In behavioral mirroring, you match behaviors that have symbolic meaning. They are mostly subconscious. In fact, the more subconscious those are, the better they are to mirror. After all, no one can think you’re imitating him or her if you are imitating something they don’t know they’re doing, can they?
But what about being either masculine or feminine with the opposite sex? I mean, aren’t you supposed to be different? Doesn’t the opposite sex expect this? Well, yes and no. Remember, you are not completely giving up your actual personality. You are just adjusting certain things. Did you know that when men talk to women, many tend to use a somewhat higher voice?
Apparently many people already do a certain amount of mirroring, whether they know it or not. It makes sense that we would evolve with some subconscious rapport-building instincts. After all, these abilities have contributed to our ability to survive and to procreate. We know that the brain’s neurons that are in charge of empathy and connecting with other feelings are called mirror neurons. Autistic people have difficulty with rapport building because they have less mirror neurons. Autistic people, who are high-functioning enough to be concerned about rapport-building, have to work extra hard at learning these skills because they are not as good with this kind of sensory acuity on an instinctual level. It has to start out as a much more conscious process.
Getting back to the idea of how we are supposed to be different across genders, consider this. Let’s say a man is talking with a woman. She is a purchaser for a clothing company and the man is a sales rep for a textile mill.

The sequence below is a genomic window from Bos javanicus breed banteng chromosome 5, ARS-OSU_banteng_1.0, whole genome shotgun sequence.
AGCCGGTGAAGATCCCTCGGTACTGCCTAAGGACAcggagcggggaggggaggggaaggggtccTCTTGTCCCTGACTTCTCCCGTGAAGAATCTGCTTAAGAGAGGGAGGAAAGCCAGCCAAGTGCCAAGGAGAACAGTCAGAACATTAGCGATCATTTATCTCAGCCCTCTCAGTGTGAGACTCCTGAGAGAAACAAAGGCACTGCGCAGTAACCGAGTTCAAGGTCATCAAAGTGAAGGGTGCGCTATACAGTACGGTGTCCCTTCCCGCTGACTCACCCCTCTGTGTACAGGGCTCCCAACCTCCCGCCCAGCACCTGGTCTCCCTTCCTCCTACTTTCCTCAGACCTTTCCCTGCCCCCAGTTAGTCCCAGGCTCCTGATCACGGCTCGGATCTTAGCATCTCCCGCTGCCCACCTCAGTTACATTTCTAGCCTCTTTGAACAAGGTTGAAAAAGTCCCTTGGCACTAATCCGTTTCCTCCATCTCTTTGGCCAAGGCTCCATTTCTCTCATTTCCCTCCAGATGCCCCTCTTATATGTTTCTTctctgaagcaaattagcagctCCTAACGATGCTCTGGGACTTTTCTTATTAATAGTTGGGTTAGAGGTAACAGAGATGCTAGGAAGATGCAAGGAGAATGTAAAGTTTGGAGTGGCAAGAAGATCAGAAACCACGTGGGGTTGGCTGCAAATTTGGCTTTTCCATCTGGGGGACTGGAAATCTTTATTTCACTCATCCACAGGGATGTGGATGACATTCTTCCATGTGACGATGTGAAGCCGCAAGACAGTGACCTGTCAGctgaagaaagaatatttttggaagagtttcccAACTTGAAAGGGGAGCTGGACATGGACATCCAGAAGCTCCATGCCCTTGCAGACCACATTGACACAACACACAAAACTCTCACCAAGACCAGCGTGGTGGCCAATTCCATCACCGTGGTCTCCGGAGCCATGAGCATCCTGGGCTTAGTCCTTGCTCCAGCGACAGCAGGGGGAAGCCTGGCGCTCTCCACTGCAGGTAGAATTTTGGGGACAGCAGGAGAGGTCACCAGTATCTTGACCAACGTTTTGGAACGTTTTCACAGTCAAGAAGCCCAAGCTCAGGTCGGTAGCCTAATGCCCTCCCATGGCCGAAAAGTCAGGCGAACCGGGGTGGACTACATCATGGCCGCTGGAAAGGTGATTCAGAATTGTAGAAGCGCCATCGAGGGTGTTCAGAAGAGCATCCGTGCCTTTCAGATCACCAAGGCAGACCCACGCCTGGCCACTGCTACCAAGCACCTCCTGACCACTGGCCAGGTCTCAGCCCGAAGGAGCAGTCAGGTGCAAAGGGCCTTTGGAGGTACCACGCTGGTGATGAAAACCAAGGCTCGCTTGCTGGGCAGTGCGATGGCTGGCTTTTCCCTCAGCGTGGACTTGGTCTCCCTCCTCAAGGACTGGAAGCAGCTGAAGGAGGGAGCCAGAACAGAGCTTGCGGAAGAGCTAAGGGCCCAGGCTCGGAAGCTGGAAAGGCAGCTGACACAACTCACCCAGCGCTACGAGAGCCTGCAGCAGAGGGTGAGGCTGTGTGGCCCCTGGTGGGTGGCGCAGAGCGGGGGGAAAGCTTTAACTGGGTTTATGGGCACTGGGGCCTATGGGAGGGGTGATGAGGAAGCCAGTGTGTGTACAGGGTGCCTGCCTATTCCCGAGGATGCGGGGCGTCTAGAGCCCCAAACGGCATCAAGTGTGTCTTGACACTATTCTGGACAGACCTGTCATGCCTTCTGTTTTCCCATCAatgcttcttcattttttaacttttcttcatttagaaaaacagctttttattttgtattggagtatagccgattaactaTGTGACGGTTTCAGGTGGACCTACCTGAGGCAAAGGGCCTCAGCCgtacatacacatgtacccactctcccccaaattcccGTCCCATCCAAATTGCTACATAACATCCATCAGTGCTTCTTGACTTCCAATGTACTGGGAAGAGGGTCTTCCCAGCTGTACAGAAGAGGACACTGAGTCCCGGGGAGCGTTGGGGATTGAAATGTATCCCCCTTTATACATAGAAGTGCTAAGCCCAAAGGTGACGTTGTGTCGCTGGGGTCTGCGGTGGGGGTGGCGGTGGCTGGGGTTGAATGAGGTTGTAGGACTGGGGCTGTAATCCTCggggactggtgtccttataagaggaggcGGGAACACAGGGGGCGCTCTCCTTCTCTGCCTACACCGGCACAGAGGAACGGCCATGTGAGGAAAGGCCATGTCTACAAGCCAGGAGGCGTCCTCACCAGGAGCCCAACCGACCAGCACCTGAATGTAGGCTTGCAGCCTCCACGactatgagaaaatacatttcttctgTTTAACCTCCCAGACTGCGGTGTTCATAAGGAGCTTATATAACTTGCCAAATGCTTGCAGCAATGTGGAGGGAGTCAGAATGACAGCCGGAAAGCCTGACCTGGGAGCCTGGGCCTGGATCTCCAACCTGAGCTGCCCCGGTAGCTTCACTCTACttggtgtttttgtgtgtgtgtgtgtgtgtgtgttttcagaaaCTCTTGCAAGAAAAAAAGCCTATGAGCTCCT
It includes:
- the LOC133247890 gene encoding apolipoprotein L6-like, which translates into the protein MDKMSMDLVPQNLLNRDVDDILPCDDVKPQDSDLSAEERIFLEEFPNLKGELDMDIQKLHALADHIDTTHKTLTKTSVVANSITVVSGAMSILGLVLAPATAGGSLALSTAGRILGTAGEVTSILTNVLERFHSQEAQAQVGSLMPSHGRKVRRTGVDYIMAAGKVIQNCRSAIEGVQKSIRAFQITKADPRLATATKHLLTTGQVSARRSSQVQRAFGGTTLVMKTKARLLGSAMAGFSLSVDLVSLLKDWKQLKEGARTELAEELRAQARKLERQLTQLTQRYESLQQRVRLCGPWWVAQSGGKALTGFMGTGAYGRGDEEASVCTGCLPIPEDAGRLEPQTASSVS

He picks up from her behavior that she has worked her way up, she did not get her job because she was a college graduate with an impressive grade point average. He also sees from her skin tone and her scent that, although she tries to hide it, she smokes. Her accent tells him that she is from a conservative and religious part of the country. She happens to make a couple comments that are a little judgmental about people, comments that tell you she feels that people who are different are that way because they want to be eccentric or difficult, or just irresponsible. This is not someone you admit to that you are taking antidepressants.
The man matches her by displaying the qualities that she obviously respects, and mentioning items of personal history that match what she believes in. For example, if he earned something through hard work, he casually mentions it. If he has a degree, he completely drops the big words and abstract ideas from his speech, except for ideas that he can communicate in a very plain way. She is from the south of the United States, and he knows that there is a literary tradition of commenting on things with dry humor, like Mark Twain did.
He uses his humor in a plain but insightful and a little bit cynical way. His humor is at the expense of the rich, not the poor, and at the expense of marginal people, not regular people. If he is a church going, he drops a comment about his involvement. He may share things about going to visit family with his immediate family members so she knows he values family. Although he uses similar body movements, he does it with the kind of masculine quality that she expects, but in a gentle way that allows her to feel relaxed and connected. While he’s at it, he does the other physical mirroring that we have talked about, such as posture and breathing.